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They say that in order to understand a culture, you have to taste it to understand it, and I agree. There are many angles and approaches that we can take to learn about a culture on another level that goes beyond visiting the monuments and museums (no shade btw! I do this too ☺️) and lucky for us, it’s also accessible from home! What am I talking about? FOOD! Comida, aliments??
I think we all understand how freaking amazing food is, and when it comes to international food, how deliciously interesting it is to experience a country and culture through the food they eat. From their ingredients to the preparation, to the table manners, and what time they eat throughout the day and much more. Whether it’s eating at a restaurant that serves a certain cuisine (at home or abroad) or being invited by someone to dinner at their home and experiencing a meal the way they are accustomed to – there truly is nothing like it out there.
As you know, there are times that for a variety of reasons, we can’t travel and try foods we keep hearing about and salivating whenever we see an Instagram post with it, so what can we do? Cook it ourselves, of course!
A new mini-series on the blog
I’m extremely excited to start this new blog series on TNAT that for now, we will call Food Travels From Home!
In the next few weeks, I will be sharing blog posts dedicated to a variety of different cuisines from different countries around the world. Each post will share a bit of the history of the country as far as the influences that swayed the cooking styles, the staple ingredients, and the way the locals use them, and popular dishes from that country.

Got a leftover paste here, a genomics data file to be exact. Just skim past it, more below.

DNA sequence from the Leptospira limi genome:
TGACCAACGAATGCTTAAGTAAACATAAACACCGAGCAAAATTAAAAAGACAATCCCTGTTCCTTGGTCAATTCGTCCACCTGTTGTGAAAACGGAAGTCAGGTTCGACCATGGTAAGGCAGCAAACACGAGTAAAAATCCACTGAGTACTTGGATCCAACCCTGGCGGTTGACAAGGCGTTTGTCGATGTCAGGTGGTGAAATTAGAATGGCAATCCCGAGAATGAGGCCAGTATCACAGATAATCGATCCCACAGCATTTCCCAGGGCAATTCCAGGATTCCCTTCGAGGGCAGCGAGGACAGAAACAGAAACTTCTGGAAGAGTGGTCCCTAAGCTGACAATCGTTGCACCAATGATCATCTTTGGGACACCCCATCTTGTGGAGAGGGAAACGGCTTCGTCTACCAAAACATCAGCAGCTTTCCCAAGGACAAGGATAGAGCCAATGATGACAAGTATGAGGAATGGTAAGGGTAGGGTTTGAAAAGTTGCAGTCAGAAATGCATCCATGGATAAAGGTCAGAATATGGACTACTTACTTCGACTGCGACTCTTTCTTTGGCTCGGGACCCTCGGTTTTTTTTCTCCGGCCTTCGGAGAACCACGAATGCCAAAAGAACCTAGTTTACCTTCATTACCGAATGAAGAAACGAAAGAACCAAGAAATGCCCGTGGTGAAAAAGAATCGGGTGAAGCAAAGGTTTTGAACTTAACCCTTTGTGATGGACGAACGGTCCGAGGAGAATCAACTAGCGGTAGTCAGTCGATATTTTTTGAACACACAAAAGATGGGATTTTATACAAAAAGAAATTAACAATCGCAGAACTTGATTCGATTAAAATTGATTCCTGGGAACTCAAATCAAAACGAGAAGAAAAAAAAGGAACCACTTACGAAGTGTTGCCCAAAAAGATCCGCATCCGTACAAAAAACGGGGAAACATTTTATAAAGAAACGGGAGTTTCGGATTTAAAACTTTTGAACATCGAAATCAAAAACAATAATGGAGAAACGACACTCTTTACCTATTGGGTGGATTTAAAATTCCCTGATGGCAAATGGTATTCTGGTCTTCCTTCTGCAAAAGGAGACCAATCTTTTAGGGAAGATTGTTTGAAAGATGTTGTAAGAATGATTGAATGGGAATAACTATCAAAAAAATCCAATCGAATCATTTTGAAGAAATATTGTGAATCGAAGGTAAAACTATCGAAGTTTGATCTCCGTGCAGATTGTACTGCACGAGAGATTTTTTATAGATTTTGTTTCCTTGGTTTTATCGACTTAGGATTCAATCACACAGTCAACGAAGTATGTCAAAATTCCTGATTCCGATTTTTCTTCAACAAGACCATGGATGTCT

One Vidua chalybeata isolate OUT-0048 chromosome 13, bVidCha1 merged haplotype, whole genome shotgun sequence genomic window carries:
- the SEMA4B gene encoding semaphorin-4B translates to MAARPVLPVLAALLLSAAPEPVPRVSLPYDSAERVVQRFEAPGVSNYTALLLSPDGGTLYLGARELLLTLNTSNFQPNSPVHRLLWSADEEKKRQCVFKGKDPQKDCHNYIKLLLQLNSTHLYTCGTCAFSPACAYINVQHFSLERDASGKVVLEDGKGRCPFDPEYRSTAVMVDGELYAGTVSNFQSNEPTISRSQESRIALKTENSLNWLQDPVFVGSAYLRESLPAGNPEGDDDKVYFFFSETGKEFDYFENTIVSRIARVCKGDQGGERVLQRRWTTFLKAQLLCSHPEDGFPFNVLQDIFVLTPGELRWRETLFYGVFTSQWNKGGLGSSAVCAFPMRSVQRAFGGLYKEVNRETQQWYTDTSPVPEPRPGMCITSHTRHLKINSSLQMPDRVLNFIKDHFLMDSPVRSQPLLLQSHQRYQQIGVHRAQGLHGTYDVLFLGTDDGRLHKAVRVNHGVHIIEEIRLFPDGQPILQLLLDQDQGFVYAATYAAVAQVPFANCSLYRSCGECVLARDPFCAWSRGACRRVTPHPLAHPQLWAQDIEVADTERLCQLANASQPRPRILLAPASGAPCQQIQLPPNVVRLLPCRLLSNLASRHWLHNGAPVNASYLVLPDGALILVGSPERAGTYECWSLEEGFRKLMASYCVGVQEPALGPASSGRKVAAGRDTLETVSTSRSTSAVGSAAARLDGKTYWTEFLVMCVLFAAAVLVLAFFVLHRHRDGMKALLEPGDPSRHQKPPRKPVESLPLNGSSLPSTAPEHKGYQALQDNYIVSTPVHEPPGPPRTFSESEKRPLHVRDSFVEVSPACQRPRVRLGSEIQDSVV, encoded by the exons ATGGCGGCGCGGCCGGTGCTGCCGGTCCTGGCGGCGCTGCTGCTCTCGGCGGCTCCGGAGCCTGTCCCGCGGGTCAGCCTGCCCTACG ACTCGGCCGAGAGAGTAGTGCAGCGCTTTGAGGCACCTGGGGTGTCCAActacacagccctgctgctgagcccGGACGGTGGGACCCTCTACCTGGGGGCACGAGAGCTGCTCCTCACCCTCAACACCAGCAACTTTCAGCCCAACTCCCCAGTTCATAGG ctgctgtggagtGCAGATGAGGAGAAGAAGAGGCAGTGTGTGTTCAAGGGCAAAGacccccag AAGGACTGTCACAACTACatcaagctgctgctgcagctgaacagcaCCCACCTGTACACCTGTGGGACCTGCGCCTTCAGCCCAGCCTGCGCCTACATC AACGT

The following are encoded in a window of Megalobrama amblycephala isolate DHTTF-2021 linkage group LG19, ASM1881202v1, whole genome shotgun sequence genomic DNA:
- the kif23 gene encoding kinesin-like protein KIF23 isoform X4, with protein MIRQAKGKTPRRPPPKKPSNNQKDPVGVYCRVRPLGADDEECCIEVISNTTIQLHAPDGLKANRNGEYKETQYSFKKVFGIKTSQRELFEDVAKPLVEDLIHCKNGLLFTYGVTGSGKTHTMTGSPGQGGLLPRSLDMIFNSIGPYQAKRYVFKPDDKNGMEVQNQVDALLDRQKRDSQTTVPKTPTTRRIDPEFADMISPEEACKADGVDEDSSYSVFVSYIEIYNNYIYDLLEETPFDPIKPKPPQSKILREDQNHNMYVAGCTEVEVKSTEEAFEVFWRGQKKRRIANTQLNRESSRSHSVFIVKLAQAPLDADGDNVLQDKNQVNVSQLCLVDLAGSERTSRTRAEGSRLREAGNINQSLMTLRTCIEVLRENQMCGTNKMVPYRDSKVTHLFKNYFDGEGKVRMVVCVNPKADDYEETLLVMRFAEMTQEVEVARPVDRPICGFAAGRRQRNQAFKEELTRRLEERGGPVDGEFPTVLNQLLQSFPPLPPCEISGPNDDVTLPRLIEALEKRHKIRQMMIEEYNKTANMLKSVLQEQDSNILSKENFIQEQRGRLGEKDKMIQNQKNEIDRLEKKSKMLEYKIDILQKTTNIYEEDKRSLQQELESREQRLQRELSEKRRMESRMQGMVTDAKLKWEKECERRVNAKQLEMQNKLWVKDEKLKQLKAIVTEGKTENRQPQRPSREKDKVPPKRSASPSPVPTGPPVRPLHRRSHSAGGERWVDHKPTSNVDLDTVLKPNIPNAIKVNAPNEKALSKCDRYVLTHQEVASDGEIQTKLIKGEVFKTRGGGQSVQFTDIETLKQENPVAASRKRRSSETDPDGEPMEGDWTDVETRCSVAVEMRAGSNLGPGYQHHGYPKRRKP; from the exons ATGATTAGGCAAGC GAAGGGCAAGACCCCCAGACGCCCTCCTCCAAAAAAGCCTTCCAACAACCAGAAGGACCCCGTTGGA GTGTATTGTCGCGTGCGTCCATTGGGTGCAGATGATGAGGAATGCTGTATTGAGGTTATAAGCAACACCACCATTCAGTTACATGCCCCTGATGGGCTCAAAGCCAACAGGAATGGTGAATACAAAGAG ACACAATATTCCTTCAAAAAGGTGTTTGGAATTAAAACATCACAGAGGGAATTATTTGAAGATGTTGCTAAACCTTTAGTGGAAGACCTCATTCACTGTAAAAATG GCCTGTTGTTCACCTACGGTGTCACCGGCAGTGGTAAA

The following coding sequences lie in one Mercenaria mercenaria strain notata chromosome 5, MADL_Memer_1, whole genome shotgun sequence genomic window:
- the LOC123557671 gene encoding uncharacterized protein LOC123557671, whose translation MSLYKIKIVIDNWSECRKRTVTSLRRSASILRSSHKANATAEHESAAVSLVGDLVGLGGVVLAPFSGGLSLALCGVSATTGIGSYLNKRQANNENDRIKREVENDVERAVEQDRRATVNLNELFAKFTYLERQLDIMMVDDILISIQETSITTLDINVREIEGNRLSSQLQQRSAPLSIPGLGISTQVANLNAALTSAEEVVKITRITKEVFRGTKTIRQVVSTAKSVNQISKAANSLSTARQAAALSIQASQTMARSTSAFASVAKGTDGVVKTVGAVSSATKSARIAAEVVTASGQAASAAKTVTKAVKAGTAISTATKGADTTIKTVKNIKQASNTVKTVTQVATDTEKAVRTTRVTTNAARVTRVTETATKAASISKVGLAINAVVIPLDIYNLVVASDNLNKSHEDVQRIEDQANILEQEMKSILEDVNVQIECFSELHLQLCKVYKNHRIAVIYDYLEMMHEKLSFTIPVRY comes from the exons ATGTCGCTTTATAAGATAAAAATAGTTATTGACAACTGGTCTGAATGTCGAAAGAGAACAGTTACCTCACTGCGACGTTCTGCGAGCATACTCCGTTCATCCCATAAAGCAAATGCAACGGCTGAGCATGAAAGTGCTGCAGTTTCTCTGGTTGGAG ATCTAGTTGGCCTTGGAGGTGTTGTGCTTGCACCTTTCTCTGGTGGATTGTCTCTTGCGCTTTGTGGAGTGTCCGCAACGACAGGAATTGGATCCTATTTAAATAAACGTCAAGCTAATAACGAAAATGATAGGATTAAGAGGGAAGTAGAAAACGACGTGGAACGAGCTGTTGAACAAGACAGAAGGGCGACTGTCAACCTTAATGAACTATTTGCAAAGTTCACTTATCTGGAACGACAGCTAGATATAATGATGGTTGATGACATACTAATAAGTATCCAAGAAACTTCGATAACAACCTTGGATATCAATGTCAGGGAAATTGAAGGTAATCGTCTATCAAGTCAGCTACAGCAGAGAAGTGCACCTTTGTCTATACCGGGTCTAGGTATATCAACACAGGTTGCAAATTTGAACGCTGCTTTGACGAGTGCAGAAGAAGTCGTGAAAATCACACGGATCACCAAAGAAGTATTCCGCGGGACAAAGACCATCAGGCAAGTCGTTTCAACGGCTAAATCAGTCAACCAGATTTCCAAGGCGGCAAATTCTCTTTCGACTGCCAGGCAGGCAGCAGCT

Why food is an amazing way to learn about a culture
Food is a language, it’s art, it’s love and it’s the cornerstone of every culture out there. It’s comfort, it’s an adventure, it’s discovery, and it’s layered in history, ancient practices, and ingenuity.
The reason I decided to start this series is to share with you all not only recipes for a variety of international dishes, but also an understanding of food and cultural ties around the world.
It’s one thing to learn about a recipe from a part of the world, but it’s another to learn about the why and how of food.
Have you ever thought…
Why some countries cook with certain ingredients more than others?
The history behind a dish and why it’s named that way?
When certain foods are eaten- seasonality, traditional use?
Overall consumption of certain ingredients and creation of dishes?
Think of it as a tour of world cuisine from your kitchen ?My hope is that this will be an opportunity for you to explore a country from something that is a cornerstone to all cultures of the world, food, from the comfort of your home, and specifically, your kitchen.
Let’s go on a cultural culinary adventure together
So, why am I the one to be talking about this? Well, it’s one of my personal interests, and I studied it a while ago.